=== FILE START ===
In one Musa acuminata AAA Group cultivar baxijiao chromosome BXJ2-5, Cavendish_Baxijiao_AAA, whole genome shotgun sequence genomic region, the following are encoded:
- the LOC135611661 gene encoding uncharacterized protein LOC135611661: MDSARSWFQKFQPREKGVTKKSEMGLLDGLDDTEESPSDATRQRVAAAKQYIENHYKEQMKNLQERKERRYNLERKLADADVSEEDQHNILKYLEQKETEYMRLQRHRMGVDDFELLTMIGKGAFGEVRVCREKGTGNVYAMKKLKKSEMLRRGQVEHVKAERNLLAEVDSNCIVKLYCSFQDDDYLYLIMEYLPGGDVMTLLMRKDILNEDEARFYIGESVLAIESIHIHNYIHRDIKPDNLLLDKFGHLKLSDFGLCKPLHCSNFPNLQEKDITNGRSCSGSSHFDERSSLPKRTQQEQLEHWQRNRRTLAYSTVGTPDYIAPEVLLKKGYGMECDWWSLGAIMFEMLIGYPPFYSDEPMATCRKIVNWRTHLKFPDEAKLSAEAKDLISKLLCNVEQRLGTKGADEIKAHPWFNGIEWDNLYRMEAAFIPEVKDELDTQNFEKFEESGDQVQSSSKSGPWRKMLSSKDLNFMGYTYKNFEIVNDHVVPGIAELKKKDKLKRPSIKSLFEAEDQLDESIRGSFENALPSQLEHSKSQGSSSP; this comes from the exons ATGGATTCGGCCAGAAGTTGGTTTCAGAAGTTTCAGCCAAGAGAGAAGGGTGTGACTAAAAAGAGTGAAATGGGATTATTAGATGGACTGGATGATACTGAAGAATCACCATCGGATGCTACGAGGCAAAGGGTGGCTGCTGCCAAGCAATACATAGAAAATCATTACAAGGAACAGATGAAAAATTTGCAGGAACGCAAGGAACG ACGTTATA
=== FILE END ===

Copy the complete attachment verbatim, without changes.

In one Musa acuminata AAA Group cultivar baxijiao chromosome BXJ2-5, Cavendish_Baxijiao_AAA, whole genome shotgun sequence genomic region, the following are encoded:
- the LOC135611661 gene encoding uncharacterized protein LOC135611661: MDSARSWFQKFQPREKGVTKKSEMGLLDGLDDTEESPSDATRQRVAAAKQYIENHYKEQMKNLQERKERRYNLERKLADADVSEEDQHNILKYLEQKETEYMRLQRHRMGVDDFELLTMIGKGAFGEVRVCREKGTGNVYAMKKLKKSEMLRRGQVEHVKAERNLLAEVDSNCIVKLYCSFQDDDYLYLIMEYLPGGDVMTLLMRKDILNEDEARFYIGESVLAIESIHIHNYIHRDIKPDNLLLDKFGHLKLSDFGLCKPLHCSNFPNLQEKDITNGRSCSGSSHFDERSSLPKRTQQEQLEHWQRNRRTLAYSTVGTPDYIAPEVLLKKGYGMECDWWSLGAIMFEMLIGYPPFYSDEPMATCRKIVNWRTHLKFPDEAKLSAEAKDLISKLLCNVEQRLGTKGADEIKAHPWFNGIEWDNLYRMEAAFIPEVKDELDTQNFEKFEESGDQVQSSSKSGPWRKMLSSKDLNFMGYTYKNFEIVNDHVVPGIAELKKKDKLKRPSIKSLFEAEDQLDESIRGSFENALPSQLEHSKSQGSSSP; this comes from the exons ATGGATTCGGCCAGAAGTTGGTTTCAGAAGTTTCAGCCAAGAGAGAAGGGTGTGACTAAAAAGAGTGAAATGGGATTATTAGATGGACTGGATGATACTGAAGAATCACCATCGGATGCTACGAGGCAAAGGGTGGCTGCTGCCAAGCAATACATAGAAAATCATTACAAGGAACAGATGAAAAATTTGCAGGAACGCAAGGAACG ACGTTATA